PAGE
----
On the thorny area of taxation, the impending abolition of the pensions lifetime allowance (LTA) announced in the Spring Budget has caused “a lot of confusion” across the sector in connection with registered death in service lump sum benefits, according to Mark Simmonds, technical manager health and benefits GB at WTW.
“Although the LTA charge of 55% no longer applies to lump sum benefits paid in excess of the LTA, tax still applies to registered death in service lump sums above what was the ‘old’ LTA limit of £1,073,100,” Simmonds says.
“The tax charge will now be based on the recipient’s rate of tax rather than the previous 55% LTA charge.”
However, death in service provided through a non-registered excepted group life policy is exempt from this tax.
“This is not straight forward and confusing for the market, and more importantly in the case of death in service, families who receive such benefits,” he adds.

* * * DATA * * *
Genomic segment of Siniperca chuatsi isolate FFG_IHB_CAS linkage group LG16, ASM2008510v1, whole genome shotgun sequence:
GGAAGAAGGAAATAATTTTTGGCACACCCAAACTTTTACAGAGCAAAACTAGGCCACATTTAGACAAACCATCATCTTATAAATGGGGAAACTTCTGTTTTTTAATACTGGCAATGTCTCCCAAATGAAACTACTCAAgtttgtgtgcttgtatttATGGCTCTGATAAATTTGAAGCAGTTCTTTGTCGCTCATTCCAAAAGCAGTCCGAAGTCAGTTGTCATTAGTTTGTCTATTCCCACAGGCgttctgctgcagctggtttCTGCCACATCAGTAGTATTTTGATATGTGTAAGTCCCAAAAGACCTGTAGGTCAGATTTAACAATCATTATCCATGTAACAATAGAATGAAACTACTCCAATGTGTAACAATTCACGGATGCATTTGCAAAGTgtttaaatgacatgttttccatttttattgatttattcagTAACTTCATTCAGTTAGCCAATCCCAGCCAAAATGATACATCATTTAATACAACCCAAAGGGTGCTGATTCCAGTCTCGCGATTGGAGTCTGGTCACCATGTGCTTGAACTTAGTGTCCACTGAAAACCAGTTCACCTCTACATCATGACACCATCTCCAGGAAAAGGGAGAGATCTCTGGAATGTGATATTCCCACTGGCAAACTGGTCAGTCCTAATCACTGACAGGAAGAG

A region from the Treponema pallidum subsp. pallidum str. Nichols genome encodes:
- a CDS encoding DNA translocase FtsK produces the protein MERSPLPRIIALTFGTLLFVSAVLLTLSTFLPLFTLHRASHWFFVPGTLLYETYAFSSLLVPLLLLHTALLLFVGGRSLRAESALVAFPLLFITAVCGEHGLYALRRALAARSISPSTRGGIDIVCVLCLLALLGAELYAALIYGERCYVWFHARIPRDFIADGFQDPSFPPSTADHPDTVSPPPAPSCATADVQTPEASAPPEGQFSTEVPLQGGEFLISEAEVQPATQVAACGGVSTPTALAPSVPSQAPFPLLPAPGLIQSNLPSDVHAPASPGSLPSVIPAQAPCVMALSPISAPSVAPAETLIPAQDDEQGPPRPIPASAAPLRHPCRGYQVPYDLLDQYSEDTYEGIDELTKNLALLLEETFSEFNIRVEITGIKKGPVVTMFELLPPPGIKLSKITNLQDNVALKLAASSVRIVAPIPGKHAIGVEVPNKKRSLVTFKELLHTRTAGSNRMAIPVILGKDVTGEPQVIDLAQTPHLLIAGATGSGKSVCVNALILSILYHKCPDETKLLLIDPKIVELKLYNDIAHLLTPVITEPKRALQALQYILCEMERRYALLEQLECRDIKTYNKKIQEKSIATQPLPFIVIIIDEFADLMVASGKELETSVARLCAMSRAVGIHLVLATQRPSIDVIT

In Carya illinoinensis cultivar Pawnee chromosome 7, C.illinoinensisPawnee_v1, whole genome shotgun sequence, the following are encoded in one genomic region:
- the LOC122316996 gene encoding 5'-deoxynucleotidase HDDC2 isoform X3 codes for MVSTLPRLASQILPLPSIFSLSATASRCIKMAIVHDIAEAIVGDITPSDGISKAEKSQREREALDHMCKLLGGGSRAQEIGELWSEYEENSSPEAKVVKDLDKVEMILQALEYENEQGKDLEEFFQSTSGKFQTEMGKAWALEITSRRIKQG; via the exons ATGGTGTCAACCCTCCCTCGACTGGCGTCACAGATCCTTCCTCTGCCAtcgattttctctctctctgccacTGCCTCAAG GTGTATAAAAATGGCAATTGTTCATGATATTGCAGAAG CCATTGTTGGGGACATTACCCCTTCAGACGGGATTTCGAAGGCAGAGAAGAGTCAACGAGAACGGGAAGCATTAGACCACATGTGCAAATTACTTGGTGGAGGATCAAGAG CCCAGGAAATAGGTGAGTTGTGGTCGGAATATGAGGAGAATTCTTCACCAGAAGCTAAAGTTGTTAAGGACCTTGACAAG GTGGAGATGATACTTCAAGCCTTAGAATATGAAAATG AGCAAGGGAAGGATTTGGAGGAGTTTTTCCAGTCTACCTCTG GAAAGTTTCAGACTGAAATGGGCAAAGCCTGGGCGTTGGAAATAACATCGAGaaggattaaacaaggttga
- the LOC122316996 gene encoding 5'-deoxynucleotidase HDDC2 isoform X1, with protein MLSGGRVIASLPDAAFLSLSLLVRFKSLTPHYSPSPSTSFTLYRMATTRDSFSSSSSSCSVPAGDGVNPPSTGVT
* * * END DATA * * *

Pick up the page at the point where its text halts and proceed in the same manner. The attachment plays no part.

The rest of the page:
But this is not the only point of confusion for the industry as Katharine Moxham, spokesperson for risk industry trade body Grid, points out.
She highlights that after six years of discussion, HMRC’s latest interpretation of the taxation of optional remuneration arrangements (OpRAs) and its updated Employment Income Manual, has reverted to its original position of double taxation on group income protection (GIP) provided via salary sacrifice.
This is despite having previously agreed in 2019 that proceeds could be paid tax-free proportionate to the part of the premium treated as a benefit in kind.
And Simmonds warns this change can can create a reluctance to explore this product further.
“When you consider the latest figures of those unable to work because of long term sickness in the UK, which now exceeds 2.5 million people based on the Office for National Statistics (ONS) analysis, this seems like a product that would be really worth considering with its focus on early intervention and rehabilitation to keep employees in the workplace,” Simmonds adds.
High strain on advisers and insurers